“It’s a windless day,” I noted in dismay to Chas Fritz, Ecotrust Canada’s Project Manager and GIS technician.

We were standing in downtown Vancouver, at the edge of the empty parking lot that hugs the northwest corner of False Creek. In my hand, was a limp 9 ft wide Delta kite attached to a 1000 foot long kite reel. What wasn’t attached to the kite was a compact digital camera I was hoping to loft into the air to capture aerial images of the banks of False Creek. It was late January and I was leading a DIY aerial photography and mapping workshop in collaboration with Ecotrust. We were interested in comparing the footage we hoped to capture with existing maps and imagery of False Creek to examine how industry and human activity have changed the shoreline over the last several hundred years.

This method of mapmaking was developed by Public Lab, a non-profit I am affiliated with as an organizer. It’s part of the toolkit I am using to document the lives and environment of the communities along the proposed Northern Gateway pipeline, which I have been doing since October 2014 on a Fulbright-National Geographic grant focused on digital storytelling. In addition to personal documentation, I am organizing and leading community workshops along the way, showing people how they can gain the skills to make their own maps of the places they live. The project’s premise is, could mapping be a way to engage communities in seeing their environment from a different perspective? Could oral histories and storytelling be combined with maps in a creative way, stretching the limits of digital narratives?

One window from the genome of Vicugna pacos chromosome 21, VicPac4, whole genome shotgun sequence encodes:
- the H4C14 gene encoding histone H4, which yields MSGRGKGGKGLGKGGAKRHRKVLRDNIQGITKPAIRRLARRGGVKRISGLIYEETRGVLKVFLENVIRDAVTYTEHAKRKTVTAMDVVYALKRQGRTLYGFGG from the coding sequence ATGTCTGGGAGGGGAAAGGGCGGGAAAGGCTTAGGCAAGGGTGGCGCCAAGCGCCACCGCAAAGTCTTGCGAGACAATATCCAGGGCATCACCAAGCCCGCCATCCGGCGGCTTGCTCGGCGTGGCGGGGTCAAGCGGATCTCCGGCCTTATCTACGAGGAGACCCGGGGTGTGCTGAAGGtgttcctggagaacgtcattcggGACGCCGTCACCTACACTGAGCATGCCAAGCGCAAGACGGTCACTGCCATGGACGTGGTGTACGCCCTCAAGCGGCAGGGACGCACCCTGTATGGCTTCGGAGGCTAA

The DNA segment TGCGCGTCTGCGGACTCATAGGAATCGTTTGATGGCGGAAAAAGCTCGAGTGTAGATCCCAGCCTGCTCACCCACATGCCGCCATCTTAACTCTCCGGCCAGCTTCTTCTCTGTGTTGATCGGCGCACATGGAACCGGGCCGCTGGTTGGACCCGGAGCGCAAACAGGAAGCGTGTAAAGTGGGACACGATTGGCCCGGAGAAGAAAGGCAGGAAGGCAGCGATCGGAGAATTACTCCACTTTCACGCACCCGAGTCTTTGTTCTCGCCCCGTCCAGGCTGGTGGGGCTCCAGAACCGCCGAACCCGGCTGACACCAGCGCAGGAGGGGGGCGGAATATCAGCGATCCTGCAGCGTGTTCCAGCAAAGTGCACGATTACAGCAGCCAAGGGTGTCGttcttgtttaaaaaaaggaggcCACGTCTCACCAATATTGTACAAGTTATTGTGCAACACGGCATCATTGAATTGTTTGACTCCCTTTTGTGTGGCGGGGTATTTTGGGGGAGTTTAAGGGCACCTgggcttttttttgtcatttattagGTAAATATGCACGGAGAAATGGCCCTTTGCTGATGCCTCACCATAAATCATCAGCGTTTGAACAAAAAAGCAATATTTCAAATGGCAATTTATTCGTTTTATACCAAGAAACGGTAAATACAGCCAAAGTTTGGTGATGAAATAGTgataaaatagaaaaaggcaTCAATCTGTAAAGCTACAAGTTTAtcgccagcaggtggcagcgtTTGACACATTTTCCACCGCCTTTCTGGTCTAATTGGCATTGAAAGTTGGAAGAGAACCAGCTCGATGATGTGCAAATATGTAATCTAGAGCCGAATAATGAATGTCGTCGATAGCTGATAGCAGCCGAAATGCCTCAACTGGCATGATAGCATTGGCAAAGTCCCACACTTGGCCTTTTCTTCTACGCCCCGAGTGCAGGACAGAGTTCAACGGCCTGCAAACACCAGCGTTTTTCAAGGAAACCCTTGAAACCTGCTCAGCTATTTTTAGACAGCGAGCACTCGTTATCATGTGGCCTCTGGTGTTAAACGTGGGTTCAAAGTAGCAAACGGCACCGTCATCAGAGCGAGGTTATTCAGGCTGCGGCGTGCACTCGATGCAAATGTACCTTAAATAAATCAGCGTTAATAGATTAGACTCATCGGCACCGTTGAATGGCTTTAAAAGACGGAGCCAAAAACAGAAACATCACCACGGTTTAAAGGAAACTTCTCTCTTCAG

My research and these questions led me to Ecotrust’s doorstep. I had the great fortune to connect with Chas, who introduced me to the mapping, data collection and traditional knowledge projects that Ecotrust has produced, Living Atlas being one of them.

I learned that the work, information and data that Ecotrust gathers to help First Nations negotiate and navigate resource management decisions within forestry, fishing and energy projects were similar to the kinds of information I am also interested in gathering as well, but for a more creative, multimedia outlet.

I am in the final months of my grant and still on the road. What all the interviews, photographs, audio recordings and video I’ve gathered will become remains to be seen. Read my blog post on National Geographic about the False Creek mapping to find out what happened.



Ann Chen is an artist and researcher from New York. She is a Fulbright-National Geographic fellow in Canada and is interested in the creative use of mapping, data, community-driven science and storytelling. She visited the Vancouver office in January 2015 and co-organized a community mapping workshop of False Creek at the end of her stay.